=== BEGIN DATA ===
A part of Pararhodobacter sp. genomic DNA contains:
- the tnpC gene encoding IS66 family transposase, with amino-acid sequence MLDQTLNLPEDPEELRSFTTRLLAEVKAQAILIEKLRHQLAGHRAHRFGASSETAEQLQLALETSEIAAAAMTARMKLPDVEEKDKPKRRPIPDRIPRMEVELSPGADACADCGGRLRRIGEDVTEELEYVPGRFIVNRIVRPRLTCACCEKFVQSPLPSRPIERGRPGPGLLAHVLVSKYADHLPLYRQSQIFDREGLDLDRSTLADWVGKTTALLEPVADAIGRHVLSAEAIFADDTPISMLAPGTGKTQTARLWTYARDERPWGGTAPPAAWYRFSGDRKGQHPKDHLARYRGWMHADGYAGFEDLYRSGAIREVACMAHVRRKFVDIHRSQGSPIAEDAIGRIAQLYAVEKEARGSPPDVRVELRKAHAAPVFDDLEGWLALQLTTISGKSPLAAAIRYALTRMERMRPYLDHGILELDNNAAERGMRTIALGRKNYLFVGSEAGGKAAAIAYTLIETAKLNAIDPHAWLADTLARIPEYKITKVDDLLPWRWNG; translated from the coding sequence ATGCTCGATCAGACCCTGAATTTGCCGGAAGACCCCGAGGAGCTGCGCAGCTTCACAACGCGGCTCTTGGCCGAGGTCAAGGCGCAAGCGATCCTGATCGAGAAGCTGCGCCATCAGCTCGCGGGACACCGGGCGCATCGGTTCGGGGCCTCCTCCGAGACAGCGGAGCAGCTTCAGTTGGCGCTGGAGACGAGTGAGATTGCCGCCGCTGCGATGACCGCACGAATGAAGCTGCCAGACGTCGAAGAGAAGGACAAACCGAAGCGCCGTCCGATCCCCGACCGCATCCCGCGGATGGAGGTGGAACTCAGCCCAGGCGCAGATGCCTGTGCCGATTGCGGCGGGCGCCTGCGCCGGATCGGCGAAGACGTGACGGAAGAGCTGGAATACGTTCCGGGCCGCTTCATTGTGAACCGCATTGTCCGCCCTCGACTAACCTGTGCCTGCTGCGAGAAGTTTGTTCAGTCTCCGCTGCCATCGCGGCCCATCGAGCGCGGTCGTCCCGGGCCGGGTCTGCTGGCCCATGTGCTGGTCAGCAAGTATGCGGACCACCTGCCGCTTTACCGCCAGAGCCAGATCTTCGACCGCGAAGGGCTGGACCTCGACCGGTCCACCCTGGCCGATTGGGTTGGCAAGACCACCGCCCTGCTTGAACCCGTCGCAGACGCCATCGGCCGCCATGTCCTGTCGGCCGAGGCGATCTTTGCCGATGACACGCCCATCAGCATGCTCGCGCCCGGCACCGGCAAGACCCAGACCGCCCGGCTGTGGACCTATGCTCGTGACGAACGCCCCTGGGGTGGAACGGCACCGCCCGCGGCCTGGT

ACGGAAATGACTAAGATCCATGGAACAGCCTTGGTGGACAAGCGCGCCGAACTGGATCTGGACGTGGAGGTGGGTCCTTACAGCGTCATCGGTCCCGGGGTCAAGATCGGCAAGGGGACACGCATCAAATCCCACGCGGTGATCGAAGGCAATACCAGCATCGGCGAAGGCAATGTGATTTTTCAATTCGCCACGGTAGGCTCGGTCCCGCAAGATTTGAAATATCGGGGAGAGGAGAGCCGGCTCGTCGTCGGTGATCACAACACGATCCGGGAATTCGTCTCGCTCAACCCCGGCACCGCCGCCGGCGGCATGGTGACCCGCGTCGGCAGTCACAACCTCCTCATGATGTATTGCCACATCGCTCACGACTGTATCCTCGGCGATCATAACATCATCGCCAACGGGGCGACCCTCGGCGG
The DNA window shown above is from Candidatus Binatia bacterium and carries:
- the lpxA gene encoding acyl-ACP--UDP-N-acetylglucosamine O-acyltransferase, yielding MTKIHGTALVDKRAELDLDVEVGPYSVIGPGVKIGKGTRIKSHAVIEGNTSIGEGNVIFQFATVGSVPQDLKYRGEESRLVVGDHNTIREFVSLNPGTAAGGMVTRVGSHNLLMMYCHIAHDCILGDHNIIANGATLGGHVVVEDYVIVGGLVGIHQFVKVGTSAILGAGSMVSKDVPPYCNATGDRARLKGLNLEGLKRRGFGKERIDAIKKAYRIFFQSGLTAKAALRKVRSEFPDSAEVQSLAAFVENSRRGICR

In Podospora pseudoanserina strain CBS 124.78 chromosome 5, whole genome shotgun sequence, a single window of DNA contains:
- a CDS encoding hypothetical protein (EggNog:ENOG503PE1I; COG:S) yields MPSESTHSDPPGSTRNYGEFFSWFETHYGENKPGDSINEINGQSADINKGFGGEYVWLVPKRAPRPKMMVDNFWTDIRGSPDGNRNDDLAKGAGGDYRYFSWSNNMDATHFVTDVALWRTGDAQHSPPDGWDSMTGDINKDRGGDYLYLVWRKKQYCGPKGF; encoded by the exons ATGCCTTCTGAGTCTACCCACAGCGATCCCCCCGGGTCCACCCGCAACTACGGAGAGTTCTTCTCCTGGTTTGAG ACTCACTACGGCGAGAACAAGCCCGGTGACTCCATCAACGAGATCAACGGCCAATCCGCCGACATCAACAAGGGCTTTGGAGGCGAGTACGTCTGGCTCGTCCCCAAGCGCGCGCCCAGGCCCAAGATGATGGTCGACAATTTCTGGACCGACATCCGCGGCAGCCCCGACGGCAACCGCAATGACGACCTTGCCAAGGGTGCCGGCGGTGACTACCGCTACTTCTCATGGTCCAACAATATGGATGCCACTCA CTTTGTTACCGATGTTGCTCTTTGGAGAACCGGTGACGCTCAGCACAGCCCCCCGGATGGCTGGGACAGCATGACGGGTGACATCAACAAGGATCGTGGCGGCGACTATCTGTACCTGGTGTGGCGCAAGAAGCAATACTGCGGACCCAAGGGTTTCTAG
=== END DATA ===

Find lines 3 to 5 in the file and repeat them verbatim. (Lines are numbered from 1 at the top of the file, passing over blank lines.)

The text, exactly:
ACGGAAATGACTAAGATCCATGGAACAGCCTTGGTGGACAAGCGCGCCGAACTGGATCTGGACGTGGAGGTGGGTCCTTACAGCGTCATCGGTCCCGGGGTCAAGATCGGCAAGGGGACACGCATCAAATCCCACGCGGTGATCGAAGGCAATACCAGCATCGGCGAAGGCAATGTGATTTTTCAATTCGCCACGGTAGGCTCGGTCCCGCAAGATTTGAAATATCGGGGAGAGGAGAGCCGGCTCGTCGTCGGTGATCACAACACGATCCGGGAATTCGTCTCGCTCAACCCCGGCACCGCCGCCGGCGGCATGGTGACCCGCGTCGGCAGTCACAACCTCCTCATGATGTATTGCCACATCGCTCACGACTGTATCCTCGGCGATCATAACATCATCGCCAACGGGGCGACCCTCGGCGG
The DNA window shown above is from Candidatus Binatia bacterium and carries:
- the lpxA gene encoding acyl-ACP--UDP-N-acetylglucosamine O-acyltransferase, yielding MTKIHGTALVDKRAELDLDVEVGPYSVIGPGVKIGKGTRIKSHAVIEGNTSIGEGNVIFQFATVGSVPQDLKYRGEESRLVVGDHNTIREFVSLNPGTAAGGMVTRVGSHNLLMMYCHIAHDCILGDHNIIANGATLGGHVVVEDYVIVGGLVGIHQFVKVGTSAILGAGSMVSKDVPPYCNATGDRARLKGLNLEGLKRRGFGKERIDAIKKAYRIFFQSGLTAKAALRKVRSEFPDSAEVQSLAAFVENSRRGICR